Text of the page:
BC is world famous for its vast wilderness, and for some of the residents of that wilderness, including the grey wolf, Canis lupus, often called the timber wolf. Although there are approximately 8,500 wolves in the province, wolf sightings are fairly rare and usually very brief. I consider myself privileged to have had three lengthy and memorable encounters with wolves in northern BC, each of them very different from the others.
The first was in early October, high above the Liard River. I was camped overnight at a viewpoint along the Alaska Highway while driving from Whitehorse to Vancouver following a season of driving tour buses in the Yukon and Alaska. It was cold, and wet snow was being driven against my cheap little pup tent by a strong north wind. In the middle of the night, I awakened to the sound of a wolf howling – distant, and muffled by the wind and snow to the point that I had to strain to hear him. Then nothing – no noise except the wind and the faint flapping of the wet tent fabric. Had it been my imagination? I listened for a long time, and eventually drifted back to sleep.
Some time later, though, other noises woke me up. I didn’t understand what was going on until the crashing and roaring greatly increased in intensity briefly and then abruptly stopped, followed seconds later by a loud and long chorus of several wolves celebrating their victory over a moose. It seemed to be coming from the opposite side of the Liard River directly below the bluff I was on. I was mesmerized, thrilled, and perhaps a little afraid, though the rational part of my mind kept telling me that there was no danger. The noises from the wild banquet went on for at least an hour and included some violent disputes among the wolves.
I didn’t sleep any more that night. Even when the world became silent again, I just laid there, deeply thrilled by the experience, re-playing the sounds over and over and imagining the terrible visuals that had accompanied them. While it was still fairly dark, too dark to see any detail along the river bank below me, I got up, packed my wet gear into my little hatchback Pontiac, and continued south, with my mind still reeling from the night’s event.
Several years after being witness to that most primal of wolf activities, my dogs and I were very much part of the event. In the middle of the winter, I was walking far out on frozen Lake Bennett with my Siberian husky, Kodi, and wolfdog, Kayla, when Kayla started to get very agitated. After trying unsuccessfully to calm her down several times and not being able to figure out what was wrong, I finally saw what she had seen along the shore perhaps half a mile away. We were being followed down the lake by a pack of wolves. They were staying in the forest, allowing just brief glimpses, but there seemed to be 3 or 4 of them. Kodi almost certainly saw them but wasn’t reacting – Kayla, probably with instincts more in tune with the wild, clearly knew what the pack’s hope was and was terrified.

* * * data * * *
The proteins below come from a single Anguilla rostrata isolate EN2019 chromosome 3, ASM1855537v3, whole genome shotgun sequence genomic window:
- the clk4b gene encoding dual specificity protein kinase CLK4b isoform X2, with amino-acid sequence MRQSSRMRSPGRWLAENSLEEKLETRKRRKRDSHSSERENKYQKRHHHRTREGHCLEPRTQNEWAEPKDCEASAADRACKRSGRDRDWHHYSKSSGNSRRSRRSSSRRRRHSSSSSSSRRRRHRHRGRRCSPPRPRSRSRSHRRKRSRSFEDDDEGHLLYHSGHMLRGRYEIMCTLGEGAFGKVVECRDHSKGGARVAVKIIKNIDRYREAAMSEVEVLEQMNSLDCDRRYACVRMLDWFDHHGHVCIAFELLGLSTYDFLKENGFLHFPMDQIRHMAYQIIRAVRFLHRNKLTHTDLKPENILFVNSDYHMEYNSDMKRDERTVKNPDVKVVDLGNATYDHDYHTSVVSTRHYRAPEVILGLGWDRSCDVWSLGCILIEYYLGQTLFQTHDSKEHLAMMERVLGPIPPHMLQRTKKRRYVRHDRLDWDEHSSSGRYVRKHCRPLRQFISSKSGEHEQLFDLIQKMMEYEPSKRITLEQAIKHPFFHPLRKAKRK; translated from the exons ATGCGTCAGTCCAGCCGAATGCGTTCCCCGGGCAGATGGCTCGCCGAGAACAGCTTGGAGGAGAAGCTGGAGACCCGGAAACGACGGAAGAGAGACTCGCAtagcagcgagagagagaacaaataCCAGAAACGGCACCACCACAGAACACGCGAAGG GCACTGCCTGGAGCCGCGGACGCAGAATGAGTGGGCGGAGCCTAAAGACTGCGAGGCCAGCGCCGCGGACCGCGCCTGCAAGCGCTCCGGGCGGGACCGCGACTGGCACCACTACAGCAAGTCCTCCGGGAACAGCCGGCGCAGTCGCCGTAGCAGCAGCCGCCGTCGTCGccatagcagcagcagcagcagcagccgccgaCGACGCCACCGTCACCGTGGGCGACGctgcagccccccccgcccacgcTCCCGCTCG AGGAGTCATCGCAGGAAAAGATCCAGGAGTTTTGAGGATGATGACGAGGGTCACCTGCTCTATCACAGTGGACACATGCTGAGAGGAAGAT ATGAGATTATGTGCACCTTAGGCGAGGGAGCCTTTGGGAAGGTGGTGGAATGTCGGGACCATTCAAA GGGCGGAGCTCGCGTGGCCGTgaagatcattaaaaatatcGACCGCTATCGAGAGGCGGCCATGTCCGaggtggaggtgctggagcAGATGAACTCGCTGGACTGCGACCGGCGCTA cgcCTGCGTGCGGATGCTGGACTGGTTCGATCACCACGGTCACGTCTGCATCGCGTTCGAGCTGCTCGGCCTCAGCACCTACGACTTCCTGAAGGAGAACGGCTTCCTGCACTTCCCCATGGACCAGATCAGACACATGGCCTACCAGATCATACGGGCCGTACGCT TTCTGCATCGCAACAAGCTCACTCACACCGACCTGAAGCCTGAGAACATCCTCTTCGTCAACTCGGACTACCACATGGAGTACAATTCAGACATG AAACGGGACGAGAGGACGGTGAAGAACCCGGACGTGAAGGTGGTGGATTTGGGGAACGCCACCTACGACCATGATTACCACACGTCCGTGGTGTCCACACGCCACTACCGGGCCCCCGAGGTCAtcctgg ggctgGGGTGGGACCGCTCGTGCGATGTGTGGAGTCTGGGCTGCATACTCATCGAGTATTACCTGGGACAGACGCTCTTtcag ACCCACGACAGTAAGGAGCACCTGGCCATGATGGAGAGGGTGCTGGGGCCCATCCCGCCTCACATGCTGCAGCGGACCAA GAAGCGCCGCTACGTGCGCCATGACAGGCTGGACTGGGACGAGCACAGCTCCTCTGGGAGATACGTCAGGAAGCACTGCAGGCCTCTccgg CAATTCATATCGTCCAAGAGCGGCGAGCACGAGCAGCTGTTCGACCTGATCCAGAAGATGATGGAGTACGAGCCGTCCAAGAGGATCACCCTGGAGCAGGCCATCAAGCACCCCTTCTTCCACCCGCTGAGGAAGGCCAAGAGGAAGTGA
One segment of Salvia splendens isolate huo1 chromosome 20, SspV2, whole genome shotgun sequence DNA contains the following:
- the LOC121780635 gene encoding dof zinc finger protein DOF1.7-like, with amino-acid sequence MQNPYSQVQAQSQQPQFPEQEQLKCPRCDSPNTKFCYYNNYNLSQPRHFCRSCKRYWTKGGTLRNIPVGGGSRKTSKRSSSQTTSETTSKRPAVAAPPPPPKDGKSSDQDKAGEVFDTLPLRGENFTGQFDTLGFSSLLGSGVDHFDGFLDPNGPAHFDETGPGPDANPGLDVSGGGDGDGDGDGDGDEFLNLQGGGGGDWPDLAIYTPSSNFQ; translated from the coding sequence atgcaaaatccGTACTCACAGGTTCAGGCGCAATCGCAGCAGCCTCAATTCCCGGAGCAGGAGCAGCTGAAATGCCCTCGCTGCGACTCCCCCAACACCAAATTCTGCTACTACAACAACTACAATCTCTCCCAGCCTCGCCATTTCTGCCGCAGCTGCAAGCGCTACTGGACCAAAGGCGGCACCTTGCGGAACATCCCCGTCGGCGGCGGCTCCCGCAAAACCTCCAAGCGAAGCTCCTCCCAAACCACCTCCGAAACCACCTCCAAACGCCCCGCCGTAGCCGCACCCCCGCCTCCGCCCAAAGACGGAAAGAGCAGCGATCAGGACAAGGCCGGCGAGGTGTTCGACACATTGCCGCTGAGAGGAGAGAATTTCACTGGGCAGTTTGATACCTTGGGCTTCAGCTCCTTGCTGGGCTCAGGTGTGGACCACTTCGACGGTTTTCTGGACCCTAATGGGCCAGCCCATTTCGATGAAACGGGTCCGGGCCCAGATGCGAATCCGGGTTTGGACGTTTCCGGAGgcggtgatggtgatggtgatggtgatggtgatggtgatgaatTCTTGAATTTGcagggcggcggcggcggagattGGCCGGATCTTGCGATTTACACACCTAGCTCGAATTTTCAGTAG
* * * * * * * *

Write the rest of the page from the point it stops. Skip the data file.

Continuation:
That ended the hike. It was a beautiful day, but I couldn’t continue to stress Kayla like that, and the hair on the back of my neck was raised a bit as well. I was also somewhat afraid that Kodi might decide to go over to see if the wolves wanted to play, so I put him on a leash and started back towards our cabin several miles away. I scanned the shore often, and was very relieved when the wolves gave up their tracking when they would have had to expose themselves along several hundred meters of bare cliff, long before we reached the end of the lake.
The third encounter was on the South Klondike Highway at Tutshi Lake, as I was driving home from Skagway in October 2012. This time, I was finally able to get very close in the comfort and safety of my car, and get photos of my magnificent neighbours. Given the range of wolves in this region, several thousand square kilometers, it’s entirely possible that these were the same wolves that had stalked us along Lake Bennett a couple of years previously.
I had seen wolves several times in this area over the years, but the sightings were always for fractions of a second. This time, two of the three wolves weren’t particularly bothered by my presence, though one immediately bolted for the forest ahead. I stopped as soon as I saw them, to get several photos including the one above. I had both dogs in the car with me as always, and they both froze, their eyes wide open and fixed on the wolves, not making a sound. There was no fear this time, only fascination.
As I was moving very slowly ahead, a third wolf came up from behind me, and I decided to pace her and then drive by her to reach the next one at the steep forested slope where I was fairly certain they would climb up and vanish. The next photo was taken as I drove by her.
Meeting the wolves at the forested slope worked out better than I ever could have hoped for. The two confident wolves stayed in the open instead of vanishing as quickly as possible. I turned off the car’s engine, and we all watched each other in silence for perhaps 3-4 minutes – a couple of times, I caught a glimpse of the third wolf, who was pacing back and forth a few meters up in the willows. The big grey wolf on the right in the next photo even marked a willow to show us whose territory this really was. With more important things to do, they eventually calmly climbed up into the forest. Once the wolves were gone, I rolled down the dogs’ window on the side the wolves were on, and they caught the wolves’ scents. Their noses went crazy, trying to get every possible smell, but neither of them made a sound.
BC’s wilderness offers an incredible range of possible experiences, and although I’ve had my fair share of them, these wolf encounters are very high on my list of experiences that continue to thrill me every time I think of them. I need to tell you about other wolf encounters in the Yukon, Alaska, and Northwest Territories next 🙂